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    G7 Yields Underwhelming Climate Results

    Stockholm (NordSIP) – On 28 June, the world’s most powerful leaders wrapped up the latest round of G7 talks in German Elmau. While restating their commitment to end the use of fossil fuels and highlighting the increased urgency to act, the leaders seemed far more preoccupied with the multiple challenges presented by the war in Ukraine, spiralling inflation, and energy and food shortages. Reconciling long-term moral imperatives with the more immediate political and macroeconomic concerns once again proved an impossible equation to solve. The results of their three-day intense discussions, summarised in a final communique, are, thus, set to intensify the concerns of environmental groups ahead of the upcoming COP27 climate summit.

    The communique describes investment in LNG (liquefied natural gas) as a necessary response to the current crisis. “In these exceptional circumstances, publicly supported investment in the gas sector can be appropriate as a temporary response,” state the leaders, despite noting “with concern that currently neither global ambition nor implementation is sufficient to achieve the goals of the Paris Agreement.”

    Even an earlier pledge to end funding thermal coal power generation abroad is being re-examined in the name of national security and geostrategic interests. Diluting the previously firm commitment, the leaders open up for exceptions, although “in limited circumstances clearly defined by each country consistent with a 1.5°C warming limit and the goals of the Paris Agreement.”

    Allegedly under pressure from Japan, the G7 leaders have also dropped a commitment to making half of all vehicles zero-emission by 2030, replacing it with a vaguer pledge to “significantly” increase sales.

    On a more positive note, the leaders tentatively agreed to establish an international Climate Club for nations that want to take more ambitious climate action and keep global warming to no more than 1.5°C. The move, championed by the summit’s host, the German Chancellor Olaf Scholz, would involve member countries harmonising their measures and avoiding climate-related tariffs on each other’s imports. The leaders extended an open invitation to big emerging economies such as China to join the new club.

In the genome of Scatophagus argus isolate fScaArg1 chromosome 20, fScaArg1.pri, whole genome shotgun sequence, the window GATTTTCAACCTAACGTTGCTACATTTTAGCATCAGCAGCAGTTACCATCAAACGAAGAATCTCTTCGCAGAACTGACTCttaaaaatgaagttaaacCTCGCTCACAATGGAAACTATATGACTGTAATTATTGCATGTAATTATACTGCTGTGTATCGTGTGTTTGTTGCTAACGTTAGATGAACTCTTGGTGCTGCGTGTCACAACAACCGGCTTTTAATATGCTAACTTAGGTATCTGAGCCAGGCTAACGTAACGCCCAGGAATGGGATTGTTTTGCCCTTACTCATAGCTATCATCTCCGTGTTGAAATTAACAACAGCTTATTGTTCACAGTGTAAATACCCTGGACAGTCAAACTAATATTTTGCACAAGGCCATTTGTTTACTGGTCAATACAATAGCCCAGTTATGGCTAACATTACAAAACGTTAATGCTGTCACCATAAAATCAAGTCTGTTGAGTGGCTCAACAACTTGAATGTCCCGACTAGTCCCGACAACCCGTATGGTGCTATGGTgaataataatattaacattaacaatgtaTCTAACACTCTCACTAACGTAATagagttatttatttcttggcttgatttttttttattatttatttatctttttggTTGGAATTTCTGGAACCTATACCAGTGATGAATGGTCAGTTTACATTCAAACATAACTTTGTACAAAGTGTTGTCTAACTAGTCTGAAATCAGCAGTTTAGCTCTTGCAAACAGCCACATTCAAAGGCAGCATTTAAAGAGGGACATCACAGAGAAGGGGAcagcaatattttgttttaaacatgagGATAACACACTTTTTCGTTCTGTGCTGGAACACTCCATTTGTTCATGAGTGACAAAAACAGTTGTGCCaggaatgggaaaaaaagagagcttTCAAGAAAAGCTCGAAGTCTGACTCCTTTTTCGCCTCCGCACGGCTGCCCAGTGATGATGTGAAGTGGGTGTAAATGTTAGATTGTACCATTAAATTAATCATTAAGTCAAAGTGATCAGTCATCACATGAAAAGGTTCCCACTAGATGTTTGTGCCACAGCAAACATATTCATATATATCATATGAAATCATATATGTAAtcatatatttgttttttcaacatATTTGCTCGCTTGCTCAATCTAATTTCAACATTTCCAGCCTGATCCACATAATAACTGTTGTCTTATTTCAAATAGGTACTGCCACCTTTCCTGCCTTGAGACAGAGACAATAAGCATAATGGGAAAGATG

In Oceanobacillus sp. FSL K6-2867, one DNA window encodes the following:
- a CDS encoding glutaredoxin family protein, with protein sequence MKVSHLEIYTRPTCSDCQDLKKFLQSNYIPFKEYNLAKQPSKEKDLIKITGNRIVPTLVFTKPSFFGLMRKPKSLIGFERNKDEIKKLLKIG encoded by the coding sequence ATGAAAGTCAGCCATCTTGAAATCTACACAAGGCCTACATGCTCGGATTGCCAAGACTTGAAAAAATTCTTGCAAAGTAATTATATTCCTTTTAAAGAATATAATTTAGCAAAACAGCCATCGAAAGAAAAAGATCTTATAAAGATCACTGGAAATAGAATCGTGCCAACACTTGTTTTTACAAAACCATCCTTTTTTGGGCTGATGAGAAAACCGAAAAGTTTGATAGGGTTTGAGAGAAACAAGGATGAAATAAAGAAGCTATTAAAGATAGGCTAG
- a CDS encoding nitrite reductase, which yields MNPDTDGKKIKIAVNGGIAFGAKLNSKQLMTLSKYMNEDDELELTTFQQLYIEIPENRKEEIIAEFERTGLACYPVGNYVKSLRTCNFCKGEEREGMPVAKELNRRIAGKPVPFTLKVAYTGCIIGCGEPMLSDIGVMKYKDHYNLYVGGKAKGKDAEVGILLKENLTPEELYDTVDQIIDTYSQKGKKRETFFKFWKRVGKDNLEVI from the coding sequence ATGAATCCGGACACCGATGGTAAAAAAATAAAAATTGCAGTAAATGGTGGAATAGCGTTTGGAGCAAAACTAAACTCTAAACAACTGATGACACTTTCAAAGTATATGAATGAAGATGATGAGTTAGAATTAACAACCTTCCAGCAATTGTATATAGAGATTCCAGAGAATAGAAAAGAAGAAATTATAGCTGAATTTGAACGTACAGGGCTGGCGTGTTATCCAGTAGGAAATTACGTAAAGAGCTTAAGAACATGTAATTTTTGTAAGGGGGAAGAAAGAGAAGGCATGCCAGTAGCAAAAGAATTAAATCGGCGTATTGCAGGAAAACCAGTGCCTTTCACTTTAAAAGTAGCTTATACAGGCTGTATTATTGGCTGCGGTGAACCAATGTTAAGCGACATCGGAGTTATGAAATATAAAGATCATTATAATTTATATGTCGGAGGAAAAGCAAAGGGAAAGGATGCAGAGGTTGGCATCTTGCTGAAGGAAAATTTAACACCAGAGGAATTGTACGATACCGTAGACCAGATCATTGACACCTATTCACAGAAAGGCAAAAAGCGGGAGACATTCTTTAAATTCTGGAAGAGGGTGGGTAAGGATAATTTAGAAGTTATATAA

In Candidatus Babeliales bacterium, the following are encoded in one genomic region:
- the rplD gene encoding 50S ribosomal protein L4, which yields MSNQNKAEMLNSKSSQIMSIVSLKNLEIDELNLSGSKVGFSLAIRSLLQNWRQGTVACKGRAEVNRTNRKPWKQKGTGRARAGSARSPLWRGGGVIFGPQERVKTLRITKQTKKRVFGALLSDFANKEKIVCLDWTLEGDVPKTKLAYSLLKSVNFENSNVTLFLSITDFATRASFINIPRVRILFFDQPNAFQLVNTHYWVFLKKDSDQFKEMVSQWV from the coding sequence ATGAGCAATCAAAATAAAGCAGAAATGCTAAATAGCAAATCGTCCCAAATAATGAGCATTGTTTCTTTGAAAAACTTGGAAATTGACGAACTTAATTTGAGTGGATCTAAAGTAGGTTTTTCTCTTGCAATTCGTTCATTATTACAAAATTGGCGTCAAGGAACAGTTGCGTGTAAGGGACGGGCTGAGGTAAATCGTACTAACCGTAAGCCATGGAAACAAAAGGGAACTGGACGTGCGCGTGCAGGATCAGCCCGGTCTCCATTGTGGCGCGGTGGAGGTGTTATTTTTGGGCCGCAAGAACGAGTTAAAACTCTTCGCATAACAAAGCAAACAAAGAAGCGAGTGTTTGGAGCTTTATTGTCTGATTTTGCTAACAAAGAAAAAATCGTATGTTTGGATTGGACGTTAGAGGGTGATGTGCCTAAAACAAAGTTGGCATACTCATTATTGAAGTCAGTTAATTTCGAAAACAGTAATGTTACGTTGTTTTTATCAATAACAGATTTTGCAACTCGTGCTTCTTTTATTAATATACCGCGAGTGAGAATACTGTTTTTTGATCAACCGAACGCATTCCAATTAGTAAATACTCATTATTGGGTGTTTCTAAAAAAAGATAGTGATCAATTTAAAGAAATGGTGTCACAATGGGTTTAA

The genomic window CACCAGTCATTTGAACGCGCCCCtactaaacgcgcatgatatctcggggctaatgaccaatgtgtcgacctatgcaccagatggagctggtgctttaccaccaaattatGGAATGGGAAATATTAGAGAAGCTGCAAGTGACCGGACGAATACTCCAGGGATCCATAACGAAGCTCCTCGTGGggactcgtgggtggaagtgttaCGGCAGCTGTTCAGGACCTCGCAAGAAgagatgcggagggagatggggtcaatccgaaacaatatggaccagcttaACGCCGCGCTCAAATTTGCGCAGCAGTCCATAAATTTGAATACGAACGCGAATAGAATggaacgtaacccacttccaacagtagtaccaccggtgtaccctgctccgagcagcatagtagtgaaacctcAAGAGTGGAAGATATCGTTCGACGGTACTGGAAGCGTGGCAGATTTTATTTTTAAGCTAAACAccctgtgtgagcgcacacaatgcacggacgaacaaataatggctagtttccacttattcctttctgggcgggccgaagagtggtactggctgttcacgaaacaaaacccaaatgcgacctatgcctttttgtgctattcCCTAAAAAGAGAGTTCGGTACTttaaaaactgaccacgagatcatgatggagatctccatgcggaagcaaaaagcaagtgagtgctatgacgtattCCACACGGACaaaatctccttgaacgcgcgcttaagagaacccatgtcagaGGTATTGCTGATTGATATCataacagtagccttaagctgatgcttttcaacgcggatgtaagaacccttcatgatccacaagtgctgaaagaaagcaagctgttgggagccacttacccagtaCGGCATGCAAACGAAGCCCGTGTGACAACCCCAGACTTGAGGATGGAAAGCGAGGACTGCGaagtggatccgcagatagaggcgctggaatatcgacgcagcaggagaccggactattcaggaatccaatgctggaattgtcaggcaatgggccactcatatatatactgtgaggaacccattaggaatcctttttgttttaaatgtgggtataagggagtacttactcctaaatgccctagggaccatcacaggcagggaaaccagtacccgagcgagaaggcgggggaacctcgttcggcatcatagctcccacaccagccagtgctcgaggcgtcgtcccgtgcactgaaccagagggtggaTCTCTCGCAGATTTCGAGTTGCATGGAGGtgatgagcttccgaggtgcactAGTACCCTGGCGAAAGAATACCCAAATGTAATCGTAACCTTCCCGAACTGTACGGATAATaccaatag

Among the more tangible positive outcomes from the summit is the intention to ramp up infrastructure investments. The long-term plan is to counter China’s Belt and Road Initiative and lay the foundations for green energy in Africa, Latin America, and Asia. “Through our Partnership for Global Infrastructure and Investment, we aim to mobilise USD 600 billion over the next five years to narrow the global investment gap,” stated the leaders. “We will step up our cooperation globally, including through working towards new Just Energy Transition Partnerships with Indonesia, India, Senegal and Vietnam, building on our existing partnership with South Africa.”

    Image courtesy of © Presse- und Informationsamt der Bundesregierung/Güngör
    Julia Axelsson, CAIA
    Julia Axelsson, CAIA
    Julia has accumulated experience in asset management for more than 20 years in Stockholm and Beijing, in portfolio management, asset allocation, fund selection and risk management. In December 2020, she completed a program in Sustainability Studies at the University of Linköping. Julia speaks Mandarin, Bulgarian, Hindi, Russian, Swedish, Urdu and English. She holds a Master in Indology from Sofia University and has completed studies in Economics at both Stockholm University and Stockholm School of Economics.

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